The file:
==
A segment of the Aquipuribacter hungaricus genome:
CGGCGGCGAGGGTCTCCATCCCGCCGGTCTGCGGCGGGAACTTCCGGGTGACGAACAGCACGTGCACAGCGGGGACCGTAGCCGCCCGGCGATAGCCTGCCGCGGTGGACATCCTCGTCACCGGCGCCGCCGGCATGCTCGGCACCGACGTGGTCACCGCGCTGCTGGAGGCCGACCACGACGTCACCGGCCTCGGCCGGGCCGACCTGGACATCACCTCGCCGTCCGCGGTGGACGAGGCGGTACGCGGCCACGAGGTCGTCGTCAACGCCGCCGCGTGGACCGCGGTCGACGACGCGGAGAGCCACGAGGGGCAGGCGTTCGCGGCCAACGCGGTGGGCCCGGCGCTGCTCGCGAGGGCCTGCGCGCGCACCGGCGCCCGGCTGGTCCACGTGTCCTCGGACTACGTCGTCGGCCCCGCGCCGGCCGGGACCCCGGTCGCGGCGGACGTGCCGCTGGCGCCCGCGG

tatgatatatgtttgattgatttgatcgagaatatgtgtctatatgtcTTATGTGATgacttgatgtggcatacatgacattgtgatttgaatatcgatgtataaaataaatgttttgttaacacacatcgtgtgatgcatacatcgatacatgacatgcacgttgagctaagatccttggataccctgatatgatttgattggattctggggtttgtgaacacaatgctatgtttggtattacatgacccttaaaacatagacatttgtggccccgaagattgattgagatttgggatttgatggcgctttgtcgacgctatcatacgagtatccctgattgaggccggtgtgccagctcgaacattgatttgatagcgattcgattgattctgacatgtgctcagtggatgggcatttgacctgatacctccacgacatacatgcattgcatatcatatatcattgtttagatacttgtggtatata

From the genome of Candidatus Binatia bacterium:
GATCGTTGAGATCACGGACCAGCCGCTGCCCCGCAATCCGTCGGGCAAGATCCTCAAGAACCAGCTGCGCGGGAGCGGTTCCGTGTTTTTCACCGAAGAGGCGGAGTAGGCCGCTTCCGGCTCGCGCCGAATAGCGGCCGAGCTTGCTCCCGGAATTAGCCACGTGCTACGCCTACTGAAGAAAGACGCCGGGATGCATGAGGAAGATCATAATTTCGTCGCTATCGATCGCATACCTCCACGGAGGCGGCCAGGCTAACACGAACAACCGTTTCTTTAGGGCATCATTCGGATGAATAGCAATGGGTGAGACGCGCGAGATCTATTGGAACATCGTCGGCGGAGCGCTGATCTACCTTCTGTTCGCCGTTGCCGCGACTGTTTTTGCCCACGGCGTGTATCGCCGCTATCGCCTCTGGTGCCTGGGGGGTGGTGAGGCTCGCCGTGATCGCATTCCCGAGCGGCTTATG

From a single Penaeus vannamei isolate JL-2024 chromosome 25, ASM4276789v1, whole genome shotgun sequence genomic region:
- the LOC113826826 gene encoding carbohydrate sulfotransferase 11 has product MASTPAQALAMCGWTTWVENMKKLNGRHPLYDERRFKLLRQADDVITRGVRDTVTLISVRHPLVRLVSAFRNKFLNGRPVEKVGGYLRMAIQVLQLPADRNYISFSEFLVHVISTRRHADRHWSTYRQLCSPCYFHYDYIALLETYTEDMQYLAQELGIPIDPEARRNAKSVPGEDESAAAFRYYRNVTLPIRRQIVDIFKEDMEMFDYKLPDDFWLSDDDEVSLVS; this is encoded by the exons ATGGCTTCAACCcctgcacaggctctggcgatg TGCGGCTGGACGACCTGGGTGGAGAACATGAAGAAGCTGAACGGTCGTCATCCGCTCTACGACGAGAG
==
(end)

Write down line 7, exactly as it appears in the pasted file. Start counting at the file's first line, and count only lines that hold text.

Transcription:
- the LOC113826826 gene encoding carbohydrate sulfotransferase 11 has product MASTPAQALAMCGWTTWVENMKKLNGRHPLYDERRFKLLRQADDVITRGVRDTVTLISVRHPLVRLVSAFRNKFLNGRPVEKVGGYLRMAIQVLQLPADRNYISFSEFLVHVISTRRHADRHWSTYRQLCSPCYFHYDYIALLETYTEDMQYLAQELGIPIDPEARRNAKSVPGEDESAAAFRYYRNVTLPIRRQIVDIFKEDMEMFDYKLPDDFWLSDDDEVSLVS; this is encoded by the exons ATGGCTTCAACCcctgcacaggctctggcgatg TGCGGCTGGACGACCTGGGTGGAGAACATGAAGAAGCTGAACGGTCGTCATCCGCTCTACGACGAGAG